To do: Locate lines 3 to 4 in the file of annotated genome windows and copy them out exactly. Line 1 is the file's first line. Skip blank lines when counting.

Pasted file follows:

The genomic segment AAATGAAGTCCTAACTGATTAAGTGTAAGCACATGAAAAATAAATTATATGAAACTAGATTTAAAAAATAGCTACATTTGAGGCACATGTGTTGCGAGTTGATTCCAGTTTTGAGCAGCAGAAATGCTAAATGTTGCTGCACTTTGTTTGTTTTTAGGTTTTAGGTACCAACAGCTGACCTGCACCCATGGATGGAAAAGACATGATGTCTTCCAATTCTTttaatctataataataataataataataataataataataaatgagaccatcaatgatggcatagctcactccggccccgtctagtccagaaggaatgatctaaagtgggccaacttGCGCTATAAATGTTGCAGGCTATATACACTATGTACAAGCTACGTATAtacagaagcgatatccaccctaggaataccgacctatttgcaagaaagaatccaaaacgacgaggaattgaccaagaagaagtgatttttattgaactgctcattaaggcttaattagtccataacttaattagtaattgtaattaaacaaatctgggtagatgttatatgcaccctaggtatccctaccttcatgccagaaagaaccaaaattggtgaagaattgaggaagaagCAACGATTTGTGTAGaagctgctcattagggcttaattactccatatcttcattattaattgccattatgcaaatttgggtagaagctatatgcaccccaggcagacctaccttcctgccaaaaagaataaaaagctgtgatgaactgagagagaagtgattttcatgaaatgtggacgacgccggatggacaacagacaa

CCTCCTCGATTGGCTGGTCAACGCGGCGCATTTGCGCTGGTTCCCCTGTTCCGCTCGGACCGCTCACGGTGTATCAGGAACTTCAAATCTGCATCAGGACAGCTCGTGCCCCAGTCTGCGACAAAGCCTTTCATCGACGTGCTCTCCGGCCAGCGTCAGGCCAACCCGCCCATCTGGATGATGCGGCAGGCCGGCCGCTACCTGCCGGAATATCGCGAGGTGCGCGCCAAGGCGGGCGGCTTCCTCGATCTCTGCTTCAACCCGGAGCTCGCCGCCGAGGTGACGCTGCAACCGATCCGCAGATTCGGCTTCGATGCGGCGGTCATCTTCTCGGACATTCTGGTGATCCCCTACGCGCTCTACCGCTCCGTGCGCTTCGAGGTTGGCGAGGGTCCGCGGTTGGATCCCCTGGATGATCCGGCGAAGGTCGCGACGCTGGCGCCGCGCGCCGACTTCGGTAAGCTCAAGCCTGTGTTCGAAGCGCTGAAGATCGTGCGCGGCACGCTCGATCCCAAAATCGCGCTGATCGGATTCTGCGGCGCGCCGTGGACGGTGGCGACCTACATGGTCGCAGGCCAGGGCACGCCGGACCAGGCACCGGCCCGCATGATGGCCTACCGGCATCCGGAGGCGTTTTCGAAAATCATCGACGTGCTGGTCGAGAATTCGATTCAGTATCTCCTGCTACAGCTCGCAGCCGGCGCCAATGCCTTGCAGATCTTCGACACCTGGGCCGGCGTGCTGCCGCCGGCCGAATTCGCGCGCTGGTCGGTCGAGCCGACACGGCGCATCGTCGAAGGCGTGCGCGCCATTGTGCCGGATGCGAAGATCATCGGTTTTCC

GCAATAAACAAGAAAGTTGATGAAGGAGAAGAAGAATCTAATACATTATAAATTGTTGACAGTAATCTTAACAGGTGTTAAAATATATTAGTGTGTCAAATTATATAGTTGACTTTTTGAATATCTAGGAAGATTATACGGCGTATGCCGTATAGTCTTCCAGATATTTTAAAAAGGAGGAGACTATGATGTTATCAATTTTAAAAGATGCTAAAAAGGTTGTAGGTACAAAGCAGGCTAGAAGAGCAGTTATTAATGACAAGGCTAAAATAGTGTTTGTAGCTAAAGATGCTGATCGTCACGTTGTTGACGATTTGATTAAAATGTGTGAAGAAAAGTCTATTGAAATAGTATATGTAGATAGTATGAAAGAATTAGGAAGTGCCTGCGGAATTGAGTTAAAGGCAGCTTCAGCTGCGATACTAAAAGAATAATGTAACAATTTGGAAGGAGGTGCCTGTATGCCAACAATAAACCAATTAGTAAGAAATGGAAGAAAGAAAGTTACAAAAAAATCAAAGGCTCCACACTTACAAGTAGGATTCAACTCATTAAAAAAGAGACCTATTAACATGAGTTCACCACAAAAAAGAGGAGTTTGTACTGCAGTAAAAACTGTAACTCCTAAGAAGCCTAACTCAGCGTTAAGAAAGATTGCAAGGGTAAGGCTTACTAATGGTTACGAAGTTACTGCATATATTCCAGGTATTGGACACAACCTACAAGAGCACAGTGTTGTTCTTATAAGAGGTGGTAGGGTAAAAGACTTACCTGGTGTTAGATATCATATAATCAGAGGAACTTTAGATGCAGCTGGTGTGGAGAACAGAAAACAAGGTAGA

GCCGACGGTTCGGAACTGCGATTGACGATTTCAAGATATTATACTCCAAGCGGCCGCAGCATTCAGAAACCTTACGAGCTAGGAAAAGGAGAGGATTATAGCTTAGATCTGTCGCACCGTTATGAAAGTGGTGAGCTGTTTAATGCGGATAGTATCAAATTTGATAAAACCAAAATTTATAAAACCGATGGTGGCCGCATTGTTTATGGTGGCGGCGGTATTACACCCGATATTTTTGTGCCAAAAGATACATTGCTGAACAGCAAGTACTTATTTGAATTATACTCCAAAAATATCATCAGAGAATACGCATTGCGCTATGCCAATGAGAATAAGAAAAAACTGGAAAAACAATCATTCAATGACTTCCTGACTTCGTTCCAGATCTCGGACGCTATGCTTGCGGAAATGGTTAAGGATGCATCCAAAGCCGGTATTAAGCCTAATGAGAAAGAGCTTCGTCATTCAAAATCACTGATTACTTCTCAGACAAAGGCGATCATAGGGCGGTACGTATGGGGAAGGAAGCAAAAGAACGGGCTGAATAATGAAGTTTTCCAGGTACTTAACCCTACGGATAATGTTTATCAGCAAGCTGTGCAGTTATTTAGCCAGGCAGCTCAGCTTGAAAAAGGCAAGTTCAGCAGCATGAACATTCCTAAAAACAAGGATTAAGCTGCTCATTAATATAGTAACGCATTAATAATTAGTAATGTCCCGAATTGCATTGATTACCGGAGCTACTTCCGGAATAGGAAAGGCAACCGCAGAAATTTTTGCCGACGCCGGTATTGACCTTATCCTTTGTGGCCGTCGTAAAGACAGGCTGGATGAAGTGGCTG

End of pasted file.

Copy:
GCAATAAACAAGAAAGTTGATGAAGGAGAAGAAGAATCTAATACATTATAAATTGTTGACAGTAATCTTAACAGGTGTTAAAATATATTAGTGTGTCAAATTATATAGTTGACTTTTTGAATATCTAGGAAGATTATACGGCGTATGCCGTATAGTCTTCCAGATATTTTAAAAAGGAGGAGACTATGATGTTATCAATTTTAAAAGATGCTAAAAAGGTTGTAGGTACAAAGCAGGCTAGAAGAGCAGTTATTAATGACAAGGCTAAAATAGTGTTTGTAGCTAAAGATGCTGATCGTCACGTTGTTGACGATTTGATTAAAATGTGTGAAGAAAAGTCTATTGAAATAGTATATGTAGATAGTATGAAAGAATTAGGAAGTGCCTGCGGAATTGAGTTAAAGGCAGCTTCAGCTGCGATACTAAAAGAATAATGTAACAATTTGGAAGGAGGTGCCTGTATGCCAACAATAAACCAATTAGTAAGAAATGGAAGAAAGAAAGTTACAAAAAAATCAAAGGCTCCACACTTACAAGTAGGATTCAACTCATTAAAAAAGAGACCTATTAACATGAGTTCACCACAAAAAAGAGGAGTTTGTACTGCAGTAAAAACTGTAACTCCTAAGAAGCCTAACTCAGCGTTAAGAAAGATTGCAAGGGTAAGGCTTACTAATGGTTACGAAGTTACTGCATATATTCCAGGTATTGGACACAACCTACAAGAGCACAGTGTTGTTCTTATAAGAGGTGGTAGGGTAAAAGACTTACCTGGTGTTAGATATCATATAATCAGAGGAACTTTAGATGCAGCTGGTGTGGAGAACAGAAAACAAGGTAGA

GCCGACGGTTCGGAACTGCGATTGACGATTTCAAGATATTATACTCCAAGCGGCCGCAGCATTCAGAAACCTTACGAGCTAGGAAAAGGAGAGGATTATAGCTTAGATCTGTCGCACCGTTATGAAAGTGGTGAGCTGTTTAATGCGGATAGTATCAAATTTGATAAAACCAAAATTTATAAAACCGATGGTGGCCGCATTGTTTATGGTGGCGGCGGTATTACACCCGATATTTTTGTGCCAAAAGATACATTGCTGAACAGCAAGTACTTATTTGAATTATACTCCAAAAATATCATCAGAGAATACGCATTGCGCTATGCCAATGAGAATAAGAAAAAACTGGAAAAACAATCATTCAATGACTTCCTGACTTCGTTCCAGATCTCGGACGCTATGCTTGCGGAAATGGTTAAGGATGCATCCAAAGCCGGTATTAAGCCTAATGAGAAAGAGCTTCGTCATTCAAAATCACTGATTACTTCTCAGACAAAGGCGATCATAGGGCGGTACGTATGGGGAAGGAAGCAAAAGAACGGGCTGAATAATGAAGTTTTCCAGGTACTTAACCCTACGGATAATGTTTATCAGCAAGCTGTGCAGTTATTTAGCCAGGCAGCTCAGCTTGAAAAAGGCAAGTTCAGCAGCATGAACATTCCTAAAAACAAGGATTAAGCTGCTCATTAATATAGTAACGCATTAATAATTAGTAATGTCCCGAATTGCATTGATTACCGGAGCTACTTCCGGAATAGGAAAGGCAACCGCAGAAATTTTTGCCGACGCCGGTATTGACCTTATCCTTTGTGGCCGTCGTAAAGACAGGCTGGATGAAGTGGCTG